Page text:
The long expected Palm Pre will be available from Spring on Jun 6th, at $199 with qualifying data plan, and after a $100 rebate. And therein lies the rub – it will cost $299 for many.
Fellow Enterprise Irregular Winnie Mirchandani has a long-going series on business processes that badly need “angioplasty“. Processing rebates is certainly a most convoluted process – unfortunately often by design. Why? It’s simple, 40% of rebates never get redeemed, says Business Week:
The industry’s open secret is that fully 40% of all rebates never get redeemed because consumers fail to apply for them or their applications are rejected, estimates Peter S. Kastner, a director of consulting firm Vericours Inc. That translates into more than $2 billion of extra revenue for retailers and their suppliers each year. What rebates do is get consumers to focus on the discounted price of a product, then buy it at full price. “The game is obviously that anything less than 100% redemption is free money,” says Paula Rosenblum, director of retail research at consulting firm Aberdeen Group Inc.
What this old article fails to point out is that it’s often not the consumer’s fault who forget to send in rebates. Sure, we’re sometimes lazy to do the paperwork for a $5 discount, but you would dot it for $100, wouldn’t you? Yet it’s often the ugliness of the rebate process with built-in traps (did you cut out the UPC code from the right corner on the box, did you circle the right amount..etc), or just the ignorance of the rebate processing company (yes, that is a thriving business in itself) that robs you of your rebate check. And don’t for a minute think it’s only from Tiger Direct and other retailers who thrive on the rebate-scam. Brand-name trusted vendors aren’t any better. Since we’re discussing the Palm here, here’s my rebate experience from Handspring (the former Pal-spinoff that later reunited with the parent) from a few years ago:
Sent in not only paperwork, but an actual, working older Palm III as trade-in unit (This condition was so ridiculous, later Handspring changed it to providing serial no’s of the trade-ins.) The $100 rebate never arrived, not even after numerous phone-calls and emails. They demanded copies of everything, which I sent – but how do you copy the trade-in unit? My loss: $100 rebate, $50 trade-in value for the old Palm (that’s what it sold on eBay at the time), postage and about a full day of my time fighting the bureaucracy.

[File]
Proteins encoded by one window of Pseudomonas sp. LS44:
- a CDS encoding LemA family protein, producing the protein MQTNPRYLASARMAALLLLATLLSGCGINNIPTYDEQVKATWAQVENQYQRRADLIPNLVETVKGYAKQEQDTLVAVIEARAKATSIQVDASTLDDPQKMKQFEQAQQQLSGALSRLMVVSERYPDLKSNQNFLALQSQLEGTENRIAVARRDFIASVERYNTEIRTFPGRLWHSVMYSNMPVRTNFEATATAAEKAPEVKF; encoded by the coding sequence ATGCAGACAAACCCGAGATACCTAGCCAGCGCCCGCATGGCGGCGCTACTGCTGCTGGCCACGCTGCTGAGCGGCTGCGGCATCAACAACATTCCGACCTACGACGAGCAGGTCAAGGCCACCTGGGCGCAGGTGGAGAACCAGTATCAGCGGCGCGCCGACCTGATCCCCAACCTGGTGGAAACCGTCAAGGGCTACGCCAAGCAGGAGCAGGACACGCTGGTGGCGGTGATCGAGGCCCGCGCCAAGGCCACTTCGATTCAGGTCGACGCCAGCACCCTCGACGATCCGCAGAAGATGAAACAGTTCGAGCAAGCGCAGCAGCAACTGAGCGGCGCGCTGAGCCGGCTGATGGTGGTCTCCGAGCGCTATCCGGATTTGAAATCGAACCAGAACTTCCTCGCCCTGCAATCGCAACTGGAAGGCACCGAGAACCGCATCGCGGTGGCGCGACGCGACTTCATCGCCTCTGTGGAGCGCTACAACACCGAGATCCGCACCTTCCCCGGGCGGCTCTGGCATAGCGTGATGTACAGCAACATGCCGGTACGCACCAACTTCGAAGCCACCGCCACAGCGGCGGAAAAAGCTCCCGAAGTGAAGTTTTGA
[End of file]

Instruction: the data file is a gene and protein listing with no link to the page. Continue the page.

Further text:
Did that stop my from buying Handspring / Palm products? Not when they were the only game in time, so I bought two more Treo’s. But guess what: Palms are not the only choice if you want a smart phone, and obviously I am still not a Palm-fan…
Back to the angioplasty, one way to streamline rebate processing is to make it an all-online process, removing the intentional hurdles. I can’t see why in the 21st century this is such a big deal. Costco sets a positive example, with simple online rebate entry, prompt payment, and online audit available for years.
But the real angioplasty would be to kill the the whole process. Forget rebates, it’s time for true transparency: call it what it is, $299 or $199, if you want to promote your product, provide a temporary discount, but forget rebates, which are just a Big Fat Lie.
Update: It’s nice to see others are waking up to the fact the rebate scheme is really a scam:
- Palm Pre: $199 After a $100 Rebate We Hope You Lose (Digital Daily)
- Rebates Suck: The Palm Pre’s Real Price (Gizmodo)
- Palm Pre’s Irritating $100 Rebate Will Be Instant At Best Buy (Gizmodo)
Update: jkOnTheRun discovered Sprint’s fine print:
“Phone Offer: Offer ends 07/11/09. While supplies last. $299.99
(two-year price) – $100 (mail in rebate) = $199.99 (final price).”
“Mail in rebate: Requires purchase by 07/11/09 & activation by 07/11/09.”
Considering that the Palm is thought to be in short supply at lunch, how many people will really get it for $199? It’s a $299 phone and you’ve read it here first.